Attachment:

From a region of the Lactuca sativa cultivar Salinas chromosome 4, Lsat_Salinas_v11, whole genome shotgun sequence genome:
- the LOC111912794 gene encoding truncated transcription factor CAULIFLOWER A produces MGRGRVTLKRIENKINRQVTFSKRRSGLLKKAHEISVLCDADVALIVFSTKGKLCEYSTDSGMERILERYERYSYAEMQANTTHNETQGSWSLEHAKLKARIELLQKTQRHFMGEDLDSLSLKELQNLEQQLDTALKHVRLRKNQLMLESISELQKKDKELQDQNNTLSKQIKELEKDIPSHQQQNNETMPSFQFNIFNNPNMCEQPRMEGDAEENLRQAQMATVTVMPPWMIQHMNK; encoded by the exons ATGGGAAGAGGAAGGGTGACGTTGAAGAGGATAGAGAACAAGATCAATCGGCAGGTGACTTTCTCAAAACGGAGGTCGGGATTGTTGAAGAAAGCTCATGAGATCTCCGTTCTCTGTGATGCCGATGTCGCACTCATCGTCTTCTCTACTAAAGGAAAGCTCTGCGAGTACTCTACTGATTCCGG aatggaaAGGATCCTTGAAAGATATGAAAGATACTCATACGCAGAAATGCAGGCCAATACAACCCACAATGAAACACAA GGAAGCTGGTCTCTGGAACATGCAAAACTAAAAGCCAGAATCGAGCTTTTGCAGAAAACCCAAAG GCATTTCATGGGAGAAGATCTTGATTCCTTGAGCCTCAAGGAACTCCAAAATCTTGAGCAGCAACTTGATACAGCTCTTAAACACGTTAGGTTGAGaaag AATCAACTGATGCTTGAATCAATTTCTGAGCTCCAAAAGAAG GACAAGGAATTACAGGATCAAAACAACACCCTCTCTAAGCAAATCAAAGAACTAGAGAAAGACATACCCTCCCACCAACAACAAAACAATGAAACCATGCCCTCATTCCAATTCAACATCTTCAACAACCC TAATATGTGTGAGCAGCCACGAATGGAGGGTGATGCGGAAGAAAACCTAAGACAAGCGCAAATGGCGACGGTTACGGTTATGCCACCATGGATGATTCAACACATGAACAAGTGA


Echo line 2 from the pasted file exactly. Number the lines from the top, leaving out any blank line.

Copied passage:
- the LOC111912794 gene encoding truncated transcription factor CAULIFLOWER A produces MGRGRVTLKRIENKINRQVTFSKRRSGLLKKAHEISVLCDADVALIVFSTKGKLCEYSTDSGMERILERYERYSYAEMQANTTHNETQGSWSLEHAKLKARIELLQKTQRHFMGEDLDSLSLKELQNLEQQLDTALKHVRLRKNQLMLESISELQKKDKELQDQNNTLSKQIKELEKDIPSHQQQNNETMPSFQFNIFNNPNMCEQPRMEGDAEENLRQAQMATVTVMPPWMIQHMNK; encoded by the exons ATGGGAAGAGGAAGGGTGACGTTGAAGAGGATAGAGAACAAGATCAATCGGCAGGTGACTTTCTCAAAACGGAGGTCGGGATTGTTGAAGAAAGCTCATGAGATCTCCGTTCTCTGTGATGCCGATGTCGCACTCATCGTCTTCTCTACTAAAGGAAAGCTCTGCGAGTACTCTACTGATTCCGG aatggaaAGGATCCTTGAAAGATATGAAAGATACTCATACGCAGAAATGCAGGCCAATACAACCCACAATGAAACACAA GGAAGCTGGTCTCTGGAACATGCAAAACTAAAAGCCAGAATCGAGCTTTTGCAGAAAACCCAAAG GCATTTCATGGGAGAAGATCTTGATTCCTTGAGCCTCAAGGAACTCCAAAATCTTGAGCAGCAACTTGATACAGCTCTTAAACACGTTAGGTTGAGaaag AATCAACTGATGCTTGAATCAATTTCTGAGCTCCAAAAGAAG GACAAGGAATTACAGGATCAAAACAACACCCTCTCTAAGCAAATCAAAGAACTAGAGAAAGACATACCCTCCCACCAACAACAAAACAATGAAACCATGCCCTCATTCCAATTCAACATCTTCAACAACCC TAATATGTGTGAGCAGCCACGAATGGAGGGTGATGCGGAAGAAAACCTAAGACAAGCGCAAATGGCGACGGTTACGGTTATGCCACCATGGATGATTCAACACATGAACAAGTGA